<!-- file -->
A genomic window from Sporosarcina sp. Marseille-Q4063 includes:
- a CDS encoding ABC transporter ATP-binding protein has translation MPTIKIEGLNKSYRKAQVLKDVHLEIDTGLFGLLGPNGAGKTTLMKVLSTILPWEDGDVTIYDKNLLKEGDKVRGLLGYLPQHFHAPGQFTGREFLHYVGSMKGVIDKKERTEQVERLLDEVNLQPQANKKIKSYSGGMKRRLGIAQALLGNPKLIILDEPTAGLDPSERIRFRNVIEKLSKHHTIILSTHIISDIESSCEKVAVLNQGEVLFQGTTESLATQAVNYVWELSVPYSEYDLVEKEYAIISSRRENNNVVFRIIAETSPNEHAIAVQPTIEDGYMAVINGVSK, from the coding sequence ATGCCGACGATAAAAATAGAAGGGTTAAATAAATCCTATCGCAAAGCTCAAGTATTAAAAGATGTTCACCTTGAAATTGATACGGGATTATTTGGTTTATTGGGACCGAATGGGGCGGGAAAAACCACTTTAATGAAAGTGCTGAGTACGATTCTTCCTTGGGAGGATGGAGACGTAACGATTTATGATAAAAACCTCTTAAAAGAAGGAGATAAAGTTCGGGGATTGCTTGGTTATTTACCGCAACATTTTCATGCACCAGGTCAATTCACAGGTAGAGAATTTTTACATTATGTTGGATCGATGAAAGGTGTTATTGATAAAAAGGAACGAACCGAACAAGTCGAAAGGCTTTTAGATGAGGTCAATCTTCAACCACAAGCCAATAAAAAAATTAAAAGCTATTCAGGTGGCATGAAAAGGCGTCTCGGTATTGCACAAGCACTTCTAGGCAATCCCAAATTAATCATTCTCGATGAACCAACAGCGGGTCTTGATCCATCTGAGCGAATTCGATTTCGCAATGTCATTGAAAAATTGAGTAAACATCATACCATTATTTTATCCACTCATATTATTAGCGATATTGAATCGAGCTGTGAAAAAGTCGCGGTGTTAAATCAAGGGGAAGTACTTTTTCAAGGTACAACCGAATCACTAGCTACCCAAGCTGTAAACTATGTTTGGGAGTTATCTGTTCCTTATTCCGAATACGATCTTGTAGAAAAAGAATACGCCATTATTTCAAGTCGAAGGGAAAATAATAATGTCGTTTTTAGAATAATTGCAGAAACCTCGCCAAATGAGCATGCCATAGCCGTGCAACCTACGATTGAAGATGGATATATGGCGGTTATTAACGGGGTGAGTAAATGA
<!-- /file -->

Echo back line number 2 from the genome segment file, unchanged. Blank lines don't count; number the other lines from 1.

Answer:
- a CDS encoding ABC transporter ATP-binding protein has translation MPTIKIEGLNKSYRKAQVLKDVHLEIDTGLFGLLGPNGAGKTTLMKVLSTILPWEDGDVTIYDKNLLKEGDKVRGLLGYLPQHFHAPGQFTGREFLHYVGSMKGVIDKKERTEQVERLLDEVNLQPQANKKIKSYSGGMKRRLGIAQALLGNPKLIILDEPTAGLDPSERIRFRNVIEKLSKHHTIILSTHIISDIESSCEKVAVLNQGEVLFQGTTESLATQAVNYVWELSVPYSEYDLVEKEYAIISSRRENNNVVFRIIAETSPNEHAIAVQPTIEDGYMAVINGVSK, from the coding sequence ATGCCGACGATAAAAATAGAAGGGTTAAATAAATCCTATCGCAAAGCTCAAGTATTAAAAGATGTTCACCTTGAAATTGATACGGGATTATTTGGTTTATTGGGACCGAATGGGGCGGGAAAAACCACTTTAATGAAAGTGCTGAGTACGATTCTTCCTTGGGAGGATGGAGACGTAACGATTTATGATAAAAACCTCTTAAAAGAAGGAGATAAAGTTCGGGGATTGCTTGGTTATTTACCGCAACATTTTCATGCACCAGGTCAATTCACAGGTAGAGAATTTTTACATTATGTTGGATCGATGAAAGGTGTTATTGATAAAAAGGAACGAACCGAACAAGTCGAAAGGCTTTTAGATGAGGTCAATCTTCAACCACAAGCCAATAAAAAAATTAAAAGCTATTCAGGTGGCATGAAAAGGCGTCTCGGTATTGCACAAGCACTTCTAGGCAATCCCAAATTAATCATTCTCGATGAACCAACAGCGGGTCTTGATCCATCTGAGCGAATTCGATTTCGCAATGTCATTGAAAAATTGAGTAAACATCATACCATTATTTTATCCACTCATATTATTAGCGATATTGAATCGAGCTGTGAAAAAGTCGCGGTGTTAAATCAAGGGGAAGTACTTTTTCAAGGTACAACCGAATCACTAGCTACCCAAGCTGTAAACTATGTTTGGGAGTTATCTGTTCCTTATTCCGAATACGATCTTGTAGAAAAAGAATACGCCATTATTTCAAGTCGAAGGGAAAATAATAATGTCGTTTTTAGAATAATTGCAGAAACCTCGCCAAATGAGCATGCCATAGCCGTGCAACCTACGATTGAAGATGGATATATGGCGGTTATTAACGGGGTGAGTAAATGA